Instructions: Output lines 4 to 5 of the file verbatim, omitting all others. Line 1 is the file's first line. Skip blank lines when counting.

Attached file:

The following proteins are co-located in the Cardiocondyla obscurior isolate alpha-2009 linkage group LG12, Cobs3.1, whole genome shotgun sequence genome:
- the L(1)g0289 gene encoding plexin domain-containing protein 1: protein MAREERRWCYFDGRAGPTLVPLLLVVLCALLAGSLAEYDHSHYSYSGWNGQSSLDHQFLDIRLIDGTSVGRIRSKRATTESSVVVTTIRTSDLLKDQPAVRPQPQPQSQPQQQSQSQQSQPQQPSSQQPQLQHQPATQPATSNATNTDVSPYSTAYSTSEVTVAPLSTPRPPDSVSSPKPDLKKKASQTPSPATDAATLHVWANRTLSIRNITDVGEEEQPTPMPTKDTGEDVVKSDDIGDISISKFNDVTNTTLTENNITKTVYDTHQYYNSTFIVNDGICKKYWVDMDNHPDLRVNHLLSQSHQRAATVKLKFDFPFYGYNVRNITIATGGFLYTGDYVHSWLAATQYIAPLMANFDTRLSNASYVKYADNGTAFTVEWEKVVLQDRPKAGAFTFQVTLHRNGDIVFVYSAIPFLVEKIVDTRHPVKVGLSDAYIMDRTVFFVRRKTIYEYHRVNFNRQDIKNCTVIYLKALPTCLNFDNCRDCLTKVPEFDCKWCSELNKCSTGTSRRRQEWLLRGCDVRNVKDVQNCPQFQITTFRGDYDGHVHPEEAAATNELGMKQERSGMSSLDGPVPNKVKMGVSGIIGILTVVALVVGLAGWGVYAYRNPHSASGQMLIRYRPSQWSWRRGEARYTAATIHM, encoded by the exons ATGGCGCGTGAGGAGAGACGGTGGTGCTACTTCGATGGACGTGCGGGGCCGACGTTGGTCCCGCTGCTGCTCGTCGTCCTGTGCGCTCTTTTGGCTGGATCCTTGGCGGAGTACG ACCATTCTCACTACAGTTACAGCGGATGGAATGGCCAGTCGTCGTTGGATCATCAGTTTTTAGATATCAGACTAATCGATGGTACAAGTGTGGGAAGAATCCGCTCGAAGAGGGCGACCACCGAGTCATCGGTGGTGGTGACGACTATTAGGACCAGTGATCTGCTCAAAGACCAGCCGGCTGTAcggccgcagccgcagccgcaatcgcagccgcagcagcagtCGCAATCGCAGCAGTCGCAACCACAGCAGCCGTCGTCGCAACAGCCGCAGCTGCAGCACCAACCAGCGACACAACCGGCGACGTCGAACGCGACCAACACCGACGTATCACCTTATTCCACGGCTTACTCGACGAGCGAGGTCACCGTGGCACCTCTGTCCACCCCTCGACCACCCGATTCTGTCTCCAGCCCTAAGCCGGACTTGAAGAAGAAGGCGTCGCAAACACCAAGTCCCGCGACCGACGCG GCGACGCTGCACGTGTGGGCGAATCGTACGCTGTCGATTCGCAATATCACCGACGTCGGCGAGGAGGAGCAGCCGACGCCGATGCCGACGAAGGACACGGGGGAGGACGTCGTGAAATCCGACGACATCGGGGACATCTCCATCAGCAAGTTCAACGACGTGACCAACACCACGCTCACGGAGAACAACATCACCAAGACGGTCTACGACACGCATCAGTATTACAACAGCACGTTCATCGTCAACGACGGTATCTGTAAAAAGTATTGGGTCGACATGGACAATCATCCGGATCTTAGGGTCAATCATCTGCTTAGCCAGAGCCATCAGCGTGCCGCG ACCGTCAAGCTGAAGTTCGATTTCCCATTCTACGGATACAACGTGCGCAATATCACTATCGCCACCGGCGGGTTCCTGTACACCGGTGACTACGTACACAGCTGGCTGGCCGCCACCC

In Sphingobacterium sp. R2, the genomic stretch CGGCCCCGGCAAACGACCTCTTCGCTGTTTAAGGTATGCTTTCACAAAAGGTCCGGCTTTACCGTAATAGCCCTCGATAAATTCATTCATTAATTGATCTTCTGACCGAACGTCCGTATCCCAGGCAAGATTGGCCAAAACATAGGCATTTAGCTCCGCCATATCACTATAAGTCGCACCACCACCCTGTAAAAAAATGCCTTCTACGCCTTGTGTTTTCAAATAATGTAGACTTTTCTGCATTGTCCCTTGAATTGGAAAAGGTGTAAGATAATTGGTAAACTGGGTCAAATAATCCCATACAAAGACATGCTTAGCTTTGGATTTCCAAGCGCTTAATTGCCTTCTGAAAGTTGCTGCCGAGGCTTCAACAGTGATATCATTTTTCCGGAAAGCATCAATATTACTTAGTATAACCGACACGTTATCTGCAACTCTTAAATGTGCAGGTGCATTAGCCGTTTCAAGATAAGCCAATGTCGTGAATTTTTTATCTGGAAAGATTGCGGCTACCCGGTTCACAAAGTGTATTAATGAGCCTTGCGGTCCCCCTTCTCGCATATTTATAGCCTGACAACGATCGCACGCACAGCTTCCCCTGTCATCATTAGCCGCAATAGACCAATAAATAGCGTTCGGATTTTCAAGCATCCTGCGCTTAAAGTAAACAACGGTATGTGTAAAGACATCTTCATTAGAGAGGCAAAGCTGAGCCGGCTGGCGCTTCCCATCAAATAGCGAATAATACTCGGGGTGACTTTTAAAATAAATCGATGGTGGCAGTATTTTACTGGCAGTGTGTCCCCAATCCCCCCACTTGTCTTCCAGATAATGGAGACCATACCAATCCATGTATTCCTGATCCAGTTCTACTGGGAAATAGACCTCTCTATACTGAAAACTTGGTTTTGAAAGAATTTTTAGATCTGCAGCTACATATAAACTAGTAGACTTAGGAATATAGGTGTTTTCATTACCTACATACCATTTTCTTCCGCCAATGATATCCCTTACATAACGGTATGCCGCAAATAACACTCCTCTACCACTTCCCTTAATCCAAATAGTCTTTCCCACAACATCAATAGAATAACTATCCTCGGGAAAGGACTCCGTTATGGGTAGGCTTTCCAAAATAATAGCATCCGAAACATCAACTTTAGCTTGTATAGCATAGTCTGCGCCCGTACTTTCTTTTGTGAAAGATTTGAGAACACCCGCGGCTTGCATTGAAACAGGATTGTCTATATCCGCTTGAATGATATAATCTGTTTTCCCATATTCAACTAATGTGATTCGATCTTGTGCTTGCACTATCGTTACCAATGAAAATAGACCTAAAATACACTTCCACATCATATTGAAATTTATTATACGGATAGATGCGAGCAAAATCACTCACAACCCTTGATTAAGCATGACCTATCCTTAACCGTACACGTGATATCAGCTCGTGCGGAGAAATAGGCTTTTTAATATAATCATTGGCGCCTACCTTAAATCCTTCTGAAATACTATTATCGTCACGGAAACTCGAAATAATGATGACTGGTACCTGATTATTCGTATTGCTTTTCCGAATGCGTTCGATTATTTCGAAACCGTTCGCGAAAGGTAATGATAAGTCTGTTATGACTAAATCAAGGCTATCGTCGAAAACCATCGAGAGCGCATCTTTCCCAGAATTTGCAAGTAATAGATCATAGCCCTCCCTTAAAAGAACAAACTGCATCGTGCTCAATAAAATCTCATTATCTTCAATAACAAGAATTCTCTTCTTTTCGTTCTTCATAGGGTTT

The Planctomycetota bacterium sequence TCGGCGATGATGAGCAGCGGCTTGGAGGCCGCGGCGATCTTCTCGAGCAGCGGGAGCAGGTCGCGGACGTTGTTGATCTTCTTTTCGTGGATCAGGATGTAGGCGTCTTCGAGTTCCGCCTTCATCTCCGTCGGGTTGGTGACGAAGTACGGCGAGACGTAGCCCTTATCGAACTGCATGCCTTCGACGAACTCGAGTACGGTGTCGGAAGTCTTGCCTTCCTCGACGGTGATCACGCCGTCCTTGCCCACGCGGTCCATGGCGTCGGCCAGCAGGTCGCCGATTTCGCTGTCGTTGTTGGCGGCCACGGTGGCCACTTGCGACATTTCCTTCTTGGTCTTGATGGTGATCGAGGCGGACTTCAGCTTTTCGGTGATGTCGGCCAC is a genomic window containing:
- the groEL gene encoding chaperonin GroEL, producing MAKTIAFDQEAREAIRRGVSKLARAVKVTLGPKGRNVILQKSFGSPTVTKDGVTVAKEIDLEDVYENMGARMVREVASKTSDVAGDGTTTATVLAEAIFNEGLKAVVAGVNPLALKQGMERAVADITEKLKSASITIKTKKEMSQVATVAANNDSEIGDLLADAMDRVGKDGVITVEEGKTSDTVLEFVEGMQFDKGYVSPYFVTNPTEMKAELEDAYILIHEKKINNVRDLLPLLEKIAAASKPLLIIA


The Planctomycetota bacterium sequence TCGGCGATGATGAGCAGCGGCTTGGAGGCCGCGGCGATCTTCTCGAGCAGCGGGAGCAGGTCGCGGACGTTGTTGATCTTCTTTTCGTGGATCAGGATGTAGGCGTCTTCGAGTTCCGCCTTCATCTCCGTCGGGTTGGTGACGAAGTACGGCGAGACGTAGCCCTTATCGAACTGCATGCCTTCGACGAACTCGAGTACGGTGTCGGAAGTCTTGCCTTCCTCGACGGTGATCACGCCGTCCTTGCCCACGCGGTCCATGGCGTCGGCCAGCAGGTCGCCGATTTCGCTGTCGTTGTTGGCGGCCACGGTGGCCACTTGCGACATTTCCTTCTTGGTCTTGATGGTGATCGAGGCGGACTTCAGCTTTTCGGTGATGTCGGCCAC is a genomic window containing:
- the groEL gene encoding chaperonin GroEL, producing MAKTIAFDQEAREAIRRGVSKLARAVKVTLGPKGRNVILQKSFGSPTVTKDGVTVAKEIDLEDVYENMGARMVREVASKTSDVAGDGTTTATVLAEAIFNEGLKAVVAGVNPLALKQGMERAVADITEKLKSASITIKTKKEMSQVATVAANNDSEIGDLLADAMDRVGKDGVITVEEGKTSDTVLEFVEGMQFDKGYVSPYFVTNPTEMKAELEDAYILIHEKKINNVRDLLPLLEKIAAASKPLLIIA